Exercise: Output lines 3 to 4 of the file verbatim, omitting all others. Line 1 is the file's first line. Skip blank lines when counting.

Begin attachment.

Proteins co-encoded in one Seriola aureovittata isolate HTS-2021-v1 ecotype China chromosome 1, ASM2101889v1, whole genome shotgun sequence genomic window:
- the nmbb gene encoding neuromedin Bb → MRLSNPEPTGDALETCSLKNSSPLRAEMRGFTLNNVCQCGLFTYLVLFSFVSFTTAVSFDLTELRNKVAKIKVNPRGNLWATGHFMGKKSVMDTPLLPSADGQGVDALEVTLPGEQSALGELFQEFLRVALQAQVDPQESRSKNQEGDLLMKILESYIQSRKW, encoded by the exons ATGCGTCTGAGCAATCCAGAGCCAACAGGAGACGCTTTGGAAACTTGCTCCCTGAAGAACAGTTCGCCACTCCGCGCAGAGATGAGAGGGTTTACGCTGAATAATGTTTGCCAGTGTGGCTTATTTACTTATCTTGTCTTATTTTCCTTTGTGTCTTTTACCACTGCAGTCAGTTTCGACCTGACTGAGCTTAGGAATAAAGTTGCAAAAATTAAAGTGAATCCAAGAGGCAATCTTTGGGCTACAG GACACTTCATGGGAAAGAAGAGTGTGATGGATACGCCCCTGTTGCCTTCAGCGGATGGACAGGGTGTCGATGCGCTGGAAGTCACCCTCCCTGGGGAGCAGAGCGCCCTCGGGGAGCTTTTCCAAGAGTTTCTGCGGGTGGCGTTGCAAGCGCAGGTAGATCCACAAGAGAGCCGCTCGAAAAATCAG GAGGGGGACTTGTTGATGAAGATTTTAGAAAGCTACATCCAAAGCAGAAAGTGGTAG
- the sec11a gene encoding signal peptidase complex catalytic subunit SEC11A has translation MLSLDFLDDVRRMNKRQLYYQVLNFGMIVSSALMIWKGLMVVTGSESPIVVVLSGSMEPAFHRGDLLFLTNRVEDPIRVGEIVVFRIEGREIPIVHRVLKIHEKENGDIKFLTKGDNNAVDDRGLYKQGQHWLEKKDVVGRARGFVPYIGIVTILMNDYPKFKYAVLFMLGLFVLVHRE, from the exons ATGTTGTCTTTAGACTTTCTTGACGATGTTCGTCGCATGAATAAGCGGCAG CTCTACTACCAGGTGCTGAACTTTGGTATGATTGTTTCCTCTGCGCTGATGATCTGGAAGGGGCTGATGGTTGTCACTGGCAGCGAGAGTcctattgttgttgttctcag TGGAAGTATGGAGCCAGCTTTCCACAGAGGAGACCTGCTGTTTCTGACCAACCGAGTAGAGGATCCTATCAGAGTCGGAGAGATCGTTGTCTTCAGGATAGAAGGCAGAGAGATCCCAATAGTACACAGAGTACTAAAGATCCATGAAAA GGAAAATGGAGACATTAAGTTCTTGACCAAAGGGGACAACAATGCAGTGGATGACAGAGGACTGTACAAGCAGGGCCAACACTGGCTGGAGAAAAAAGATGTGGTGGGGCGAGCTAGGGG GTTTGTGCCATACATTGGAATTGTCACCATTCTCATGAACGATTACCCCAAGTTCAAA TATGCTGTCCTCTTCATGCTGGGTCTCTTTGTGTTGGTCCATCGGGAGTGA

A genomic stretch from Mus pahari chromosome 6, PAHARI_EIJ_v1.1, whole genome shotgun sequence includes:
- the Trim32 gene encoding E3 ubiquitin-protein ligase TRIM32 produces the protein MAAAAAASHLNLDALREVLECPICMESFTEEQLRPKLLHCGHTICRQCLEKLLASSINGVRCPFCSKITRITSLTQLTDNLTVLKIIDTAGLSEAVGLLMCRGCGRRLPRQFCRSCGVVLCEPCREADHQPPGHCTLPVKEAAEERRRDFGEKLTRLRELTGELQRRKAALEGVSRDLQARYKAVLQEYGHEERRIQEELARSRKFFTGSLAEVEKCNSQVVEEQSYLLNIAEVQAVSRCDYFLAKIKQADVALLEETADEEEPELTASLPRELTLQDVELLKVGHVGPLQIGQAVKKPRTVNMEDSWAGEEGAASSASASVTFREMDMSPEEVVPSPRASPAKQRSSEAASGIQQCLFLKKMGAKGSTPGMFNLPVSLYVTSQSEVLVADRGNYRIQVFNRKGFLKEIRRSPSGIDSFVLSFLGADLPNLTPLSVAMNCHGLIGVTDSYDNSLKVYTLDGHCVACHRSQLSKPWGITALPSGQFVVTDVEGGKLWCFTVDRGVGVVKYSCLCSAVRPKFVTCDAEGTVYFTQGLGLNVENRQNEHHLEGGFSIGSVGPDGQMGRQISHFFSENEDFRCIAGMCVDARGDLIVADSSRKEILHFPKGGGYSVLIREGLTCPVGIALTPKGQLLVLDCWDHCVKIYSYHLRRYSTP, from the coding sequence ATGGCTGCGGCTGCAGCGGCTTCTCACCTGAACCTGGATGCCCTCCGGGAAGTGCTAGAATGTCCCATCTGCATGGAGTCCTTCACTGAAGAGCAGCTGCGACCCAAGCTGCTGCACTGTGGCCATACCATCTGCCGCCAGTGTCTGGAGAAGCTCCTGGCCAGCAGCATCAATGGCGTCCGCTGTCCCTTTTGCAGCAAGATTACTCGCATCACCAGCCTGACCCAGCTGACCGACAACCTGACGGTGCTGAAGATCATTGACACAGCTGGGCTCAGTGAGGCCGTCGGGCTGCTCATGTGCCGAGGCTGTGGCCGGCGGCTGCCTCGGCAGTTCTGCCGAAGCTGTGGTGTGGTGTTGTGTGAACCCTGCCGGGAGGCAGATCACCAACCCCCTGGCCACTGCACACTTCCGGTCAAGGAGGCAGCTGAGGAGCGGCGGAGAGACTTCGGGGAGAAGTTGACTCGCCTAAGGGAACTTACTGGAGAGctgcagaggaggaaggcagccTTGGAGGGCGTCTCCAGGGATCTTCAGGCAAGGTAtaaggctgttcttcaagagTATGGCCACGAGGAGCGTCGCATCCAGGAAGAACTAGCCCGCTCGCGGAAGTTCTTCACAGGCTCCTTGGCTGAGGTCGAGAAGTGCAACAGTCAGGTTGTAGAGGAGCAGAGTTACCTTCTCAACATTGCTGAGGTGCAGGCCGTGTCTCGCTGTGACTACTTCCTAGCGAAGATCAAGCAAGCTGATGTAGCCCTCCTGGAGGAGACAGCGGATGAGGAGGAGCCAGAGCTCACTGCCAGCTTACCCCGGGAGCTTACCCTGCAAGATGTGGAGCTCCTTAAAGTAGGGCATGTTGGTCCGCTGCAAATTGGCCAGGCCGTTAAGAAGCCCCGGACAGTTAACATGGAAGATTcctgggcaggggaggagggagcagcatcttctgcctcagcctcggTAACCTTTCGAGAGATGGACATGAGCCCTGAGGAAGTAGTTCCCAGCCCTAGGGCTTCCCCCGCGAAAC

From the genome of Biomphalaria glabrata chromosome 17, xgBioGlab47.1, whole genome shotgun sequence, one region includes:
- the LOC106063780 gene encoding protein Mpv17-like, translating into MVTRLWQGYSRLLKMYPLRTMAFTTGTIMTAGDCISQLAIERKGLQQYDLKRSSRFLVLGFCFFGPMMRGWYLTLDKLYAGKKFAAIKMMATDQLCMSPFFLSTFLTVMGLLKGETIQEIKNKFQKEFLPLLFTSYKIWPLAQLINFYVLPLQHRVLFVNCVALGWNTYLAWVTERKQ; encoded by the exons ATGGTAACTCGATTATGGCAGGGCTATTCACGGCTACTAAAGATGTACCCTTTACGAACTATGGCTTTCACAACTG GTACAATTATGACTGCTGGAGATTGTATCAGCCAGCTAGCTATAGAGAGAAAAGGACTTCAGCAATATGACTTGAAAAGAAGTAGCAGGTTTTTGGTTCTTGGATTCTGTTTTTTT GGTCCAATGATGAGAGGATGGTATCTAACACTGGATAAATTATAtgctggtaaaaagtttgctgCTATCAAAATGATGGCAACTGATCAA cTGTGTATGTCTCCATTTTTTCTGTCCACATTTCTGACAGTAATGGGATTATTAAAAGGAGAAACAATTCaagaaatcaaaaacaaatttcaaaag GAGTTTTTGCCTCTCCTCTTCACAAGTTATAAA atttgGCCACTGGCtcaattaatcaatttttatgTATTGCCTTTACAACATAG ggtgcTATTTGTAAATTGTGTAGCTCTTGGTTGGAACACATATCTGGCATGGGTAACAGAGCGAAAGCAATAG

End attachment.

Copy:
- the sec11a gene encoding signal peptidase complex catalytic subunit SEC11A has translation MLSLDFLDDVRRMNKRQLYYQVLNFGMIVSSALMIWKGLMVVTGSESPIVVVLSGSMEPAFHRGDLLFLTNRVEDPIRVGEIVVFRIEGREIPIVHRVLKIHEKENGDIKFLTKGDNNAVDDRGLYKQGQHWLEKKDVVGRARGFVPYIGIVTILMNDYPKFKYAVLFMLGLFVLVHRE, from the exons ATGTTGTCTTTAGACTTTCTTGACGATGTTCGTCGCATGAATAAGCGGCAG CTCTACTACCAGGTGCTGAACTTTGGTATGATTGTTTCCTCTGCGCTGATGATCTGGAAGGGGCTGATGGTTGTCACTGGCAGCGAGAGTcctattgttgttgttctcag TGGAAGTATGGAGCCAGCTTTCCACAGAGGAGACCTGCTGTTTCTGACCAACCGAGTAGAGGATCCTATCAGAGTCGGAGAGATCGTTGTCTTCAGGATAGAAGGCAGAGAGATCCCAATAGTACACAGAGTACTAAAGATCCATGAAAA GGAAAATGGAGACATTAAGTTCTTGACCAAAGGGGACAACAATGCAGTGGATGACAGAGGACTGTACAAGCAGGGCCAACACTGGCTGGAGAAAAAAGATGTGGTGGGGCGAGCTAGGGG GTTTGTGCCATACATTGGAATTGTCACCATTCTCATGAACGATTACCCCAAGTTCAAA TATGCTGTCCTCTTCATGCTGGGTCTCTTTGTGTTGGTCCATCGGGAGTGA

A genomic stretch from Mus pahari chromosome 6, PAHARI_EIJ_v1.1, whole genome shotgun sequence includes: